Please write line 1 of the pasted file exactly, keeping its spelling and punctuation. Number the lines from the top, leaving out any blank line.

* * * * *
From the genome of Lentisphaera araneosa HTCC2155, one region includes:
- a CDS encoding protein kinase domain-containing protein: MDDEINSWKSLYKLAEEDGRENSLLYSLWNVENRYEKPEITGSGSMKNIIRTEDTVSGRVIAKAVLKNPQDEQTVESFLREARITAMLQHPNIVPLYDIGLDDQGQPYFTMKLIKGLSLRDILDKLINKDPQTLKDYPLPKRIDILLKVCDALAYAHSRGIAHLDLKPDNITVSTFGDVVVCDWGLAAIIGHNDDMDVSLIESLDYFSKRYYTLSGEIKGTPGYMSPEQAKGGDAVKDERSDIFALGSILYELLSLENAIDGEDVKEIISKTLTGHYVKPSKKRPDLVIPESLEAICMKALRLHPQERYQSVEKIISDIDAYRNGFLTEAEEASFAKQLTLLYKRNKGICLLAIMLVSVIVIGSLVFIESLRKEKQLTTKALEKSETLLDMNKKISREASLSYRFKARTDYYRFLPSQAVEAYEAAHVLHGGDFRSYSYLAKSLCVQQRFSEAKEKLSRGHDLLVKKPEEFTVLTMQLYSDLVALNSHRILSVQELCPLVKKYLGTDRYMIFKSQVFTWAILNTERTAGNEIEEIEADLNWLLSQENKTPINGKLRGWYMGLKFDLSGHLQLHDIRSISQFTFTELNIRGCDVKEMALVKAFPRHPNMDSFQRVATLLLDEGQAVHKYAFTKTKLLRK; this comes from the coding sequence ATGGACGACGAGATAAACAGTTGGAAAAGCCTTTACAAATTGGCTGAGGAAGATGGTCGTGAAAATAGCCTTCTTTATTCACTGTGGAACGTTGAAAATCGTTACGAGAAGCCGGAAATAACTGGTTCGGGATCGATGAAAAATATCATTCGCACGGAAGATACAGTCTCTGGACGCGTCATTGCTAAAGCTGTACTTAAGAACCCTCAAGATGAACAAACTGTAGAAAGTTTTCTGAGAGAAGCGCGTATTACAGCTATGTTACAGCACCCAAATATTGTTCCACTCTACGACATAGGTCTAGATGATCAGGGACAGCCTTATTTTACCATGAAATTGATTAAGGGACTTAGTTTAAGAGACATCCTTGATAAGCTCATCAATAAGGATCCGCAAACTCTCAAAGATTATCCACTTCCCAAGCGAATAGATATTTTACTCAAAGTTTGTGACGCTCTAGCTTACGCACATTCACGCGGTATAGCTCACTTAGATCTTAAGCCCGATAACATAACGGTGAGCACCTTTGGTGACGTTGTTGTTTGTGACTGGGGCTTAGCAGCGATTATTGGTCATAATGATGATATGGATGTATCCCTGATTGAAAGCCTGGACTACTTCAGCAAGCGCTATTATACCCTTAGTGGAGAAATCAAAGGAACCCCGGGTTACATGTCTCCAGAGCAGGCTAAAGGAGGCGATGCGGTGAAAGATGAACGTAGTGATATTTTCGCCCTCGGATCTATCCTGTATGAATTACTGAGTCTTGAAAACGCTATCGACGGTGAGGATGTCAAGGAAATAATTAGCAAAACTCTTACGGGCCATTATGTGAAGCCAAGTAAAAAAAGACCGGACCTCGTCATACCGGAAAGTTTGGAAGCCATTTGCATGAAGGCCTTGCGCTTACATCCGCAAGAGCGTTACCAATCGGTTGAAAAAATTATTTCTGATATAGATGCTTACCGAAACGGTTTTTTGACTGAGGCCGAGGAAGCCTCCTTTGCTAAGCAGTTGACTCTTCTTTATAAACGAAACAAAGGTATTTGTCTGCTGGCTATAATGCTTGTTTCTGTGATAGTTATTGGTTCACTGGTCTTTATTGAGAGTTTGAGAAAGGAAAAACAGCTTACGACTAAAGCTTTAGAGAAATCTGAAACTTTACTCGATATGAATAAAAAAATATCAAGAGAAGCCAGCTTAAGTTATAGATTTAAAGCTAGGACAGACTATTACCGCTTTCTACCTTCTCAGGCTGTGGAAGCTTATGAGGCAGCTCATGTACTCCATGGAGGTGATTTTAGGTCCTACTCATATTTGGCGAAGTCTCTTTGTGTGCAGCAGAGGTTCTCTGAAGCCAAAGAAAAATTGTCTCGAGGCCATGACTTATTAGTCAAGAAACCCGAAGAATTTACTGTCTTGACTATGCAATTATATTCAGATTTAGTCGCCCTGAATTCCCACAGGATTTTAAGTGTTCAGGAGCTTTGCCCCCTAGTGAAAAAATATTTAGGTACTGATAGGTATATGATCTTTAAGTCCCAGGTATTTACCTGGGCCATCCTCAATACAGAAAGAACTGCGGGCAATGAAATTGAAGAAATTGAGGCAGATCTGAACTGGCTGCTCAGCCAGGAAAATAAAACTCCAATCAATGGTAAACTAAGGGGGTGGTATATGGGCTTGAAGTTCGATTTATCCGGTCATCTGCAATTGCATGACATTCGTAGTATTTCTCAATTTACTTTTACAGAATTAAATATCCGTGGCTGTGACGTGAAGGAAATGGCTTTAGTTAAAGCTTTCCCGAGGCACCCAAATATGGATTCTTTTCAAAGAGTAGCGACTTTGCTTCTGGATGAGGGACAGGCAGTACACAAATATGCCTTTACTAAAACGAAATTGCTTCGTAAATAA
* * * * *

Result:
From the genome of Lentisphaera araneosa HTCC2155, one region includes: